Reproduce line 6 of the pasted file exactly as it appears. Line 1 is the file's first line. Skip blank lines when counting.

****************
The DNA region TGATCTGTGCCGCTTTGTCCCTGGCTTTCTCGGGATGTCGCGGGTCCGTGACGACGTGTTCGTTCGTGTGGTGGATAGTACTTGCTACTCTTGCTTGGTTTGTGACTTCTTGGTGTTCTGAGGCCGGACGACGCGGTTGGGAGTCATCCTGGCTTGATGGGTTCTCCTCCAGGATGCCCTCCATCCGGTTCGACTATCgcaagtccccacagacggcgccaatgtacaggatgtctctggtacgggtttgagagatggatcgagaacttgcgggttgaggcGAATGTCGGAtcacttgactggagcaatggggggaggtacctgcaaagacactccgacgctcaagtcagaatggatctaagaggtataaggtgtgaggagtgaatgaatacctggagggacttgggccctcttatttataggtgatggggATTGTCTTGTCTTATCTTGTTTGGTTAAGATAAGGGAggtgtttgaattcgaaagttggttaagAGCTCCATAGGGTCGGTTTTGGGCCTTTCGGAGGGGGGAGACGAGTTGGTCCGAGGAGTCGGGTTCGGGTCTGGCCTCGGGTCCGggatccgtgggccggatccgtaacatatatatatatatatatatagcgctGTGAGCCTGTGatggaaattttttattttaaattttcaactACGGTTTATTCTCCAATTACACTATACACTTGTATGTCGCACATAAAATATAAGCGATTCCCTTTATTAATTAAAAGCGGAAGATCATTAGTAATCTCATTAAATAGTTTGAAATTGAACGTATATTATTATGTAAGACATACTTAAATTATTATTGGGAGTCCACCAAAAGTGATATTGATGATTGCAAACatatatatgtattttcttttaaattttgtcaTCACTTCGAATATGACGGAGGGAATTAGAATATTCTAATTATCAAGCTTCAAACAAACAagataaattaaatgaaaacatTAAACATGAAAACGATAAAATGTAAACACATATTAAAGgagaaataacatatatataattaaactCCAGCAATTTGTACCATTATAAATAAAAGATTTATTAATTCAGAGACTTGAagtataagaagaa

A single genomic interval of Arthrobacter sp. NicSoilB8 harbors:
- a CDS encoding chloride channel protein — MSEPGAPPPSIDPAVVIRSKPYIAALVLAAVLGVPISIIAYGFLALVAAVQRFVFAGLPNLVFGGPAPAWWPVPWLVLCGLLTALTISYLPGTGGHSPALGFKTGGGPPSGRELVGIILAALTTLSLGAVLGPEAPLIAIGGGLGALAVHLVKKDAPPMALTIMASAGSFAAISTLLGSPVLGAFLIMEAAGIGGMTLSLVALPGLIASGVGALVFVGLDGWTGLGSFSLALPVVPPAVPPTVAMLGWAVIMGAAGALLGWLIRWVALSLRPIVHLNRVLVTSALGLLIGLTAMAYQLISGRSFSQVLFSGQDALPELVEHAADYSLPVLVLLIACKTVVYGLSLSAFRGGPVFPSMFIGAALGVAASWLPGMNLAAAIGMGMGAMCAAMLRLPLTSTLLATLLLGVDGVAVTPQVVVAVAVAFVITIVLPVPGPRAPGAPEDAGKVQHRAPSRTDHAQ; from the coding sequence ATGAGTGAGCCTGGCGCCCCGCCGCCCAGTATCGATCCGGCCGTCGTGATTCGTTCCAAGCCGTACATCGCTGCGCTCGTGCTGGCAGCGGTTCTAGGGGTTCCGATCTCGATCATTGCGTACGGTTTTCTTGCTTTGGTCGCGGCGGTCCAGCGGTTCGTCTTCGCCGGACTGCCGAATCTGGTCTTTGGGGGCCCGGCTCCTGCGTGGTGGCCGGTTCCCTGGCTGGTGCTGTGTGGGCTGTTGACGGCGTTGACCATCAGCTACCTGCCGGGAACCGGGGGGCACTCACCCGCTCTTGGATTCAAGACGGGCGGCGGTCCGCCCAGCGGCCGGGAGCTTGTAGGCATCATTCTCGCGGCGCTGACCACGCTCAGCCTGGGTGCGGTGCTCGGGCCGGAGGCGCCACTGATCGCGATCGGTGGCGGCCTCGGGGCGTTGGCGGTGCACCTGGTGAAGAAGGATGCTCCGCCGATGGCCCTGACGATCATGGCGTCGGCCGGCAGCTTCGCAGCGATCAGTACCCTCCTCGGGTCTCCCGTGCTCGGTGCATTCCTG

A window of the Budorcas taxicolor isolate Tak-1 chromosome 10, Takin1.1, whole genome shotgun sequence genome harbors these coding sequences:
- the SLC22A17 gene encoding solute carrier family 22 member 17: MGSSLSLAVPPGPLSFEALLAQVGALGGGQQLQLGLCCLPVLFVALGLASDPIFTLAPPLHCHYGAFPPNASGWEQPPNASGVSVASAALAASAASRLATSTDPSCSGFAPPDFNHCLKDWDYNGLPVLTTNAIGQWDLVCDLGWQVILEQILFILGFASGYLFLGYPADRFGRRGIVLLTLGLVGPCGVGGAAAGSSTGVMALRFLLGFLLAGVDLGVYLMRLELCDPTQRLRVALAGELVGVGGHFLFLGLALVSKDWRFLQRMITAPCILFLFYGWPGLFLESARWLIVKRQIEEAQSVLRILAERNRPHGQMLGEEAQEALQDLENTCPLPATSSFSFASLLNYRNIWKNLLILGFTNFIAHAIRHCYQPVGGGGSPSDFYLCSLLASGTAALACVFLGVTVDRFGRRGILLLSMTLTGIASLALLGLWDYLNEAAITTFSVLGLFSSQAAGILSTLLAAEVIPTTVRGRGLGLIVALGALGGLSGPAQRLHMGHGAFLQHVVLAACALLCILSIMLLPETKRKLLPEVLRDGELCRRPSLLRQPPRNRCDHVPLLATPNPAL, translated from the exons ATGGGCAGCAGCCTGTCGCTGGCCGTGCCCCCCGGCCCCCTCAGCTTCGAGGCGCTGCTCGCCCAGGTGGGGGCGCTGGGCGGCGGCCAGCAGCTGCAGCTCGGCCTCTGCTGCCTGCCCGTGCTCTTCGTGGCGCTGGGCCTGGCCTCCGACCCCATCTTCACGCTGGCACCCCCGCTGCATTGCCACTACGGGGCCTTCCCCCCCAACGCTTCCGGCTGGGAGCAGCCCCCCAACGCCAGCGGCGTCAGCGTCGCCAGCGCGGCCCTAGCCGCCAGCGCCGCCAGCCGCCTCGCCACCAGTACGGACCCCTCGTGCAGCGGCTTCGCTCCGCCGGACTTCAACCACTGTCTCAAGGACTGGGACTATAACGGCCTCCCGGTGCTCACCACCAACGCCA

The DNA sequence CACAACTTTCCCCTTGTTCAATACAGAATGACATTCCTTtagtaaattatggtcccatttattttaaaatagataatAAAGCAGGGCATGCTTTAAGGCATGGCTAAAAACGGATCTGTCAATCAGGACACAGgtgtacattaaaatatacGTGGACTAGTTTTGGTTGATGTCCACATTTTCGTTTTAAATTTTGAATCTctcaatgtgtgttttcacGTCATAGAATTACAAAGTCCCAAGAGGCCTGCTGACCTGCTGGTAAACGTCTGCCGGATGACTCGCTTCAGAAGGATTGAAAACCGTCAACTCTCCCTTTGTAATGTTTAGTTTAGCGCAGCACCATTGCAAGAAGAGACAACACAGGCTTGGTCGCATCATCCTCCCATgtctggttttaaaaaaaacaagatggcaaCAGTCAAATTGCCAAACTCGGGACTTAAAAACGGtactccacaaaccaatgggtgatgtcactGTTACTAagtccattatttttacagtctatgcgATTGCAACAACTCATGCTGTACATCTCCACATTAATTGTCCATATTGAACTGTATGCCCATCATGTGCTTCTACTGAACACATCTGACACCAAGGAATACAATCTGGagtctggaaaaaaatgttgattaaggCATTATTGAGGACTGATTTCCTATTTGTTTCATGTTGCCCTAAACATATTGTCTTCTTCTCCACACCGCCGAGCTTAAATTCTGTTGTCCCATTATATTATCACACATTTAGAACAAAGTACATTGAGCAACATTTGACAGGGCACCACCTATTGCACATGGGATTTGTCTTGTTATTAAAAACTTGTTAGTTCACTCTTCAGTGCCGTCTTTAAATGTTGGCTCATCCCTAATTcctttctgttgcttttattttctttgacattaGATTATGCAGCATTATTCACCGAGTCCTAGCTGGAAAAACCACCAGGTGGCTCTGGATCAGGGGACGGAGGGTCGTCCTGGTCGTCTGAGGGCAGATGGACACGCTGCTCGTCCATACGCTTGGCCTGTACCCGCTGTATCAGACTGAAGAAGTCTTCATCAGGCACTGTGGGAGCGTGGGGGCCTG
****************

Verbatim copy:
The DNA sequence CACAACTTTCCCCTTGTTCAATACAGAATGACATTCCTTtagtaaattatggtcccatttattttaaaatagataatAAAGCAGGGCATGCTTTAAGGCATGGCTAAAAACGGATCTGTCAATCAGGACACAGgtgtacattaaaatatacGTGGACTAGTTTTGGTTGATGTCCACATTTTCGTTTTAAATTTTGAATCTctcaatgtgtgttttcacGTCATAGAATTACAAAGTCCCAAGAGGCCTGCTGACCTGCTGGTAAACGTCTGCCGGATGACTCGCTTCAGAAGGATTGAAAACCGTCAACTCTCCCTTTGTAATGTTTAGTTTAGCGCAGCACCATTGCAAGAAGAGACAACACAGGCTTGGTCGCATCATCCTCCCATgtctggttttaaaaaaaacaagatggcaaCAGTCAAATTGCCAAACTCGGGACTTAAAAACGGtactccacaaaccaatgggtgatgtcactGTTACTAagtccattatttttacagtctatgcgATTGCAACAACTCATGCTGTACATCTCCACATTAATTGTCCATATTGAACTGTATGCCCATCATGTGCTTCTACTGAACACATCTGACACCAAGGAATACAATCTGGagtctggaaaaaaatgttgattaaggCATTATTGAGGACTGATTTCCTATTTGTTTCATGTTGCCCTAAACATATTGTCTTCTTCTCCACACCGCCGAGCTTAAATTCTGTTGTCCCATTATATTATCACACATTTAGAACAAAGTACATTGAGCAACATTTGACAGGGCACCACCTATTGCACATGGGATTTGTCTTGTTATTAAAAACTTGTTAGTTCACTCTTCAGTGCCGTCTTTAAATGTTGGCTCATCCCTAATTcctttctgttgcttttattttctttgacattaGATTATGCAGCATTATTCACCGAGTCCTAGCTGGAAAAACCACCAGGTGGCTCTGGATCAGGGGACGGAGGGTCGTCCTGGTCGTCTGAGGGCAGATGGACACGCTGCTCGTCCATACGCTTGGCCTGTACCCGCTGTATCAGACTGAAGAAGTCTTCATCAGGCACTGTGGGAGCGTGGGGGCCTG